| NeuroMusc Physiol | Musc Struc | Musc Prop | Musc-Skel | Skel-Dyn | JAMM'85 |

Musc Struc: | Outline | Musc In-Out | CE-SE-PE Struc | CE Force-Vel-Len | Musc Reflex |

Musc Prop: | Activ | CE Force-Length| CE Force-Velocity | Series Element | Parallel Element |



Hill Model: Contractile Element in Series and Parallel with Elastic Elements

Essential phenomena underlying Hill Model structure†

One key finding of Hill and colleagues systematic input-output modeling experiments was the observation that for a given sustained level of neural excitation n, a sudden change in force (or length) would result in nearly instantaneous change in length (or force).†† This suggests the relationship of a spring (Hill, 1950):


where k is often called the spring constant.†† Because this property is nearly instantaneous, i.e. doesnít depend on the past history of loading but only on this sudden change, we can view it as the behavior of a lightly damped spring.† Interestingly, under other situations (e.g., changes in n), muscle does appear to exhibit damping (e.g., inherent sensitivity of muscle force to muscle velocity).† This suggests that a spring-like element could be conceptualized as being connected to the node on the right of muscle black box, but not to the node for the neural drive n.† Letting the primary contractile tissue be called the contractile element (CE), we have the classic Hill model for muscle, shown in Fig 1, with lightly-damped spring-like elements both in series (SE) and in parallel (PE) with CE (Hill, 1938, 1950).†

In trying to understand how this model works, think of the CE as being a bit sluggish, unable to move instantaneously.† We also know that for spring-like elements in:

         series: forces are the same, and† extensions add,

         parallel: extensions are the same, and forces add.†

Using the analogy of Fig 1b, we see that with a sudden change in load (i.e., change to a new factive), xm moves right away but xce does not.† Thus, in this case Dl in is D(xm - xce.).† †For Fig 1a, this is not quite true because PE is also spring-like, and as we noted above for such springs in parallel, the forces add:† ftotal = factive + fpassive (where the former is that across SE and the latteracross PE).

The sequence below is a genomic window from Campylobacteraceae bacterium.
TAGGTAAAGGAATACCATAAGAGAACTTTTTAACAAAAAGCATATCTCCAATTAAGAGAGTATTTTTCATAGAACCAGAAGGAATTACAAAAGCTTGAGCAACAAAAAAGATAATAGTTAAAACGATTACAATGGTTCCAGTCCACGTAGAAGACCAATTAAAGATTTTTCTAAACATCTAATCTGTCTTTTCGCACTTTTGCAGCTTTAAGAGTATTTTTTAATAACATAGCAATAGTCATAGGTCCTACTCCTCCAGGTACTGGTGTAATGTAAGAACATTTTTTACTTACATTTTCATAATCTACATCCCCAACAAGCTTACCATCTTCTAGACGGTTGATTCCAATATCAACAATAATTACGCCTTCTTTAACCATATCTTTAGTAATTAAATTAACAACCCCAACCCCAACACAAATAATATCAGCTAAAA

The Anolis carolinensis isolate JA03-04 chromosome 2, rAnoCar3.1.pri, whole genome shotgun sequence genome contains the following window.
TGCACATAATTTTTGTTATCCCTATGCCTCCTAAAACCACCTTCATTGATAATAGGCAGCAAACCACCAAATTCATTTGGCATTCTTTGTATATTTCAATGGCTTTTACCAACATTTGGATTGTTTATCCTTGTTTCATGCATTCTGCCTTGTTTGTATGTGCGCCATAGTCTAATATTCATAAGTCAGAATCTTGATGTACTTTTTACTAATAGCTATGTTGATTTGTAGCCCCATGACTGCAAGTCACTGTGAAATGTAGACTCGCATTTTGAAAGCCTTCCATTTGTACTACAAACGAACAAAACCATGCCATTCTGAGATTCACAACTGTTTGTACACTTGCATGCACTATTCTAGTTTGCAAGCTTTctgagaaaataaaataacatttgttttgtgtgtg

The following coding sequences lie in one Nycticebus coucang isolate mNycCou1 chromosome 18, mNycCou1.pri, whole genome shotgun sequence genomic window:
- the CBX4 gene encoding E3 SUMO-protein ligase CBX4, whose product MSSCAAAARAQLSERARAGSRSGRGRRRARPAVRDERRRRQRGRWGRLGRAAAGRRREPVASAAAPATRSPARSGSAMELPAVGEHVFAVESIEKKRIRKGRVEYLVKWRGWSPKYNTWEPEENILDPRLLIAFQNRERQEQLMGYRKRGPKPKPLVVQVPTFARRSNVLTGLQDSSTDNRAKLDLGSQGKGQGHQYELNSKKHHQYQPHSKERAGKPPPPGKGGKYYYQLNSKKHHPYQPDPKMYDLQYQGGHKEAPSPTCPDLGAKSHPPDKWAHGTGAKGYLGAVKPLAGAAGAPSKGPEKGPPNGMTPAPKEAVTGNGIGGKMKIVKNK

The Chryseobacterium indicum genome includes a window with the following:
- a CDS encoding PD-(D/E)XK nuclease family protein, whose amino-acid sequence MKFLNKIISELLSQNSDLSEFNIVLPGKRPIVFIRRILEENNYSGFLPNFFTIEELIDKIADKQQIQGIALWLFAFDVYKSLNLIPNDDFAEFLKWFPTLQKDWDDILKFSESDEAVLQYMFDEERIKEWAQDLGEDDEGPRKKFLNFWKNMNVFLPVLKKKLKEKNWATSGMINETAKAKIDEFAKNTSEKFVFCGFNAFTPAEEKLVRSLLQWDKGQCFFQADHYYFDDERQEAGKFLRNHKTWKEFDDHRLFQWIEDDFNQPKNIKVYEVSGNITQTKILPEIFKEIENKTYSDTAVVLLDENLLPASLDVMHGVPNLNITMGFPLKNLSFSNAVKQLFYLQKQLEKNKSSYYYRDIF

Fig 1.† A.† Most common form of the Hill muscle model, with CE (representing the active contractile machinery) bridged by light-damped springs both in series (SE) and in parallel (PE).† B. Alternative form.† Note that the constitutive relations for SE and PE differ for the two cases (e.g., with passive stretch where the force across CE is zero, only PE is stretched in A, yet both in B).† However, because SE is usually much stiffer than PE over the primary operating range for most muscles (see Fig 4), it almost doesnít matter which form is used.

So why do most modelers use the form shown in Fig 1a?† First, for lengths below the muscle rest length, fpe is essentially zero, and thus SE can be directly obtained.† But letís also consider the case where muscle is not excited, i.e. n=0 and the force across CE is zero. In Fig 1a, since CE and SE are in series, this implies that the force across SE is also zero, i.e.† fce = fse = factive = 0.† Thus as the muscle is extended, for Fig 1a the measured force due to passive stretch, fpassive, is literally that across PE.† Any observed force is then simply that due to PE, which can be thought of as the passive force of the musculotendon unit that is due to connective tissue infrastructure such as the musculotendon sheath, the muscle fiber membranes, and the overall fluid environment within which muscle tissue lives.†† However, for Fig 1b, where SE and PE are in series, for extensions above rest length both will be stretched (although PE will likely stretch more since it is typically more compliant, i.e. less stiff).† Then for a given overall extension xm we have (in a good model) the same ftotal for both models, but in Fig 1b the PE extension equals xce rather than xm.† This is because of the confounding effect of SE still being present.† Another advantage of the form of Fig 1a is that there are many other passive spring-like elements, structurally in parallel, that also cross joints, and these can be mathematically lumped together.† Indeed, for the human system the experimental data that is available is usually already for lumped passive joint properties.